Gourmet burgers are nothing new, but in the hands of Chef Nadav Bashan they're something special. Bashan recently launched a Sunday Gourmet Burger Night at his eponymous bistro on Verdugo Road, and it's been all the rage.
A hand-ground filet mignon and beef short rib patty is cooked to medium-rare perfection, topped with slow-cooked onions, garlic aioli and Hook's sharp cheddar, and served on a toasted brioche bun. The finished product looks exactly like the photo on the website — tall, juicy and glamorous. Extras, such as apple-wood bacon, free-range fried egg, avocado or Saint Agur bleu cheese, are available for a price. I think they're unnecessary and, as in the case of the egg and avocado, unwanted because they throw off the beautiful balance of the curated burger.
I did dearly love the burger and the slaw that came alongside, but what really floated my boat were the supplements we tagged onto the meal. I'm ashamed to say, I'd never been to Bashan before. I knew people raved about it. Now I understand what all the fuss is about. Bashan has a unique sensibility. There's a juxtaposition of temperatures and textures that keeps things interesting. It was a hot night so temperature was on my mind, but I was keenly aware of perfectly chilled Chardonnay, warm-to-the-lips Cabernet, chilled amuse bouche, warm risotto.
Flavors, on the other hand, were not standing in contrast to one another but melded into a soothing calmness. When the amuse bouche arrived, a slipper of endive with salmon roe, micro cilantro and mango puree, I was afraid my finicky dining partner might hate it. Not everyone enjoys salmon roe. She loved the harmony, calling it divine. I relaxed and thoroughly savored my mouthful.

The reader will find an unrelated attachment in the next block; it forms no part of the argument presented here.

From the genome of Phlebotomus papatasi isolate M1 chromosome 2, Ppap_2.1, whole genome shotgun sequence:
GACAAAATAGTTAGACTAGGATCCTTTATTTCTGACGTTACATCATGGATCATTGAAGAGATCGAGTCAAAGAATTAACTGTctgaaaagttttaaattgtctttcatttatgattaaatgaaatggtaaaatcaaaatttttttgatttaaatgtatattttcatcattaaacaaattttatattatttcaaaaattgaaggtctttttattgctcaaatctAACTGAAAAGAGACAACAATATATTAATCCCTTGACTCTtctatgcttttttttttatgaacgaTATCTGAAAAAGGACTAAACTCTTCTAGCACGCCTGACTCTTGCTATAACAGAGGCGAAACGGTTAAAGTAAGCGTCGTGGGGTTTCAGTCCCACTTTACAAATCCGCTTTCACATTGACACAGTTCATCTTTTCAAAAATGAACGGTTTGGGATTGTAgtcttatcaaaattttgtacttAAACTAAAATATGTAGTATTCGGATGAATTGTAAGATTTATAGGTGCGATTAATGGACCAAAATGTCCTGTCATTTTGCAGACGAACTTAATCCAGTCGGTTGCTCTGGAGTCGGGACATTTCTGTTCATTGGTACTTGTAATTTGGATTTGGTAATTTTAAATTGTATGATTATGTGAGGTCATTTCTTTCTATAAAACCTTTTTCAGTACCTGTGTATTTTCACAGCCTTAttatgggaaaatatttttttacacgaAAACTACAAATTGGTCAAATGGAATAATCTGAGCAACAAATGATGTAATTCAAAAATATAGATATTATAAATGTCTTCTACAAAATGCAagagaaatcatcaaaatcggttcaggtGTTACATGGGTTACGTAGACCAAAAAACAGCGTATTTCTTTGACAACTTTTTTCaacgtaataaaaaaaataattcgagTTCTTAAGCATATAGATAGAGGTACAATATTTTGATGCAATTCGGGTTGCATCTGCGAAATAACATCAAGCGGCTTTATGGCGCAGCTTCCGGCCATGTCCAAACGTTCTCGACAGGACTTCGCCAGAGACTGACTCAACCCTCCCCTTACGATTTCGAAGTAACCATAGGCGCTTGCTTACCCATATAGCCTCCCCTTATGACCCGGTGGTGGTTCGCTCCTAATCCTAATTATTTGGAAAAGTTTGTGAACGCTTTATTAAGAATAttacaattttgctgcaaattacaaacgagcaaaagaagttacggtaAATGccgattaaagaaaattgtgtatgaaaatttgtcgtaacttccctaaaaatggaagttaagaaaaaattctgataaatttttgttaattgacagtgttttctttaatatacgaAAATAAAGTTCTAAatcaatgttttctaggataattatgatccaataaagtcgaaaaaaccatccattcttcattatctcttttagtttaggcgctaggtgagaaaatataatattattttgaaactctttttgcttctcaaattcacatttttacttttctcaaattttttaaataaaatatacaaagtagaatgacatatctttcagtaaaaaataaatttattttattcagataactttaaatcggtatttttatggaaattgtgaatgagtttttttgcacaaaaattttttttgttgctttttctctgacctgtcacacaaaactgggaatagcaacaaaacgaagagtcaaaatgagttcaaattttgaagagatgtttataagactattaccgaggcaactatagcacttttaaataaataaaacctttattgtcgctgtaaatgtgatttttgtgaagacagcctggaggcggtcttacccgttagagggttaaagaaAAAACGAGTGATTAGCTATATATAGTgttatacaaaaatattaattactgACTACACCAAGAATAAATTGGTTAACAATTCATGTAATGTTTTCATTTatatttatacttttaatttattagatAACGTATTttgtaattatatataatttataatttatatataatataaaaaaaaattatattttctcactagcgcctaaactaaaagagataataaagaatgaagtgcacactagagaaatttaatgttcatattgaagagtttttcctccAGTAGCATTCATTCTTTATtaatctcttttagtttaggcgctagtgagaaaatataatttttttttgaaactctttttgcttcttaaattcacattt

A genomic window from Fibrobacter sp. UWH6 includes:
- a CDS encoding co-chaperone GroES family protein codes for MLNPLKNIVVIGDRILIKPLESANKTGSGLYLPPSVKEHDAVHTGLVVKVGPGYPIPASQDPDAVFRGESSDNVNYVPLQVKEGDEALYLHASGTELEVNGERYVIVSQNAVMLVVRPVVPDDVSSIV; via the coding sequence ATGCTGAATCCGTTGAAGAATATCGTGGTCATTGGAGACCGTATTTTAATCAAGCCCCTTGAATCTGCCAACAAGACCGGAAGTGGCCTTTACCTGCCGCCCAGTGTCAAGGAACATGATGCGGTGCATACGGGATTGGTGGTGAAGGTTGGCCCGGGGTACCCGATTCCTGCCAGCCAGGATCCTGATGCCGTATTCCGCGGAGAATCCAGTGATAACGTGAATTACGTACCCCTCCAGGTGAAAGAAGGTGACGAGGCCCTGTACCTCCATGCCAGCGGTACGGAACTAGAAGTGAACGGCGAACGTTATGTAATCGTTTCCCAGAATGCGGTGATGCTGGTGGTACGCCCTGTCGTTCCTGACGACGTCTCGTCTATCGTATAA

Our excellent waiter, Bryce, suggested lobster risotto as an appetizer. I'm dreaming of it still. "Heaven on earth" was our collective sigh. Aged Acquerello Carnaroli risotto, given time to cook to a creamy warmth, has generous chunks of delicate Maine lobster, toothy English peas and chervil. The piece de resistance was the swirl of what they call "lobster jus" but what I call a deep lobster reduction evoking the taste of fine maple syrup from the sea.
Our burgers came next, albeit on the slow side. We didn't mind. The ambience is inviting with good acoustics (muffled but vigorous conversation), excellent lighting (candlelight and pretty overheads), and prudently placed cloth covered dividers between bistro tables for privacy. Bryce and other staff move stealthily around the small dining room, always there when you need them.
The crowd at Bashan is sophisticated, mainly couples and small groups. It may not be the place for a large group unless you plan ahead. In all cases, reservations are highly recommended.
We couldn't resist dessert, a creation that ranked equal with the risotto. Cool, gelatinous and creamy buttermilk panna cotta is topped with one of the most unique and sublime syrups I've ever had, kalamata olive caramel. Intertwined are swirls of pomegranate granita, tart and sweet with ice crystals that crunch between your teeth. Altogether a Debussy symphony — smooth, mellifluous and comforting.
I recommend Bashan for its Sunday burger night. However, it is pricey ($18+). I think your money may be better spent on a Friday night, enjoying delicacies off the regular menu. Or put yourself in Chef's hands with one of his 5- or 7-course tasting menus, with or without wine pairings ($65 to $120). Any way you stack it, you can't lose.
Where: 3459 N. Verdugo Road, Montrose
When: Sunday evenings; restaurant open Saturday to Sunday
Prices: Burgers $18 and up; appetizers, $11 to $19; entrees, $27 to $36
More info: (818) 541-1532, bashanrestaurant.com
LISA DUPUY has written about area restaurants since 2008. Send her the name of your favorite diner at LDupuy@aol.com.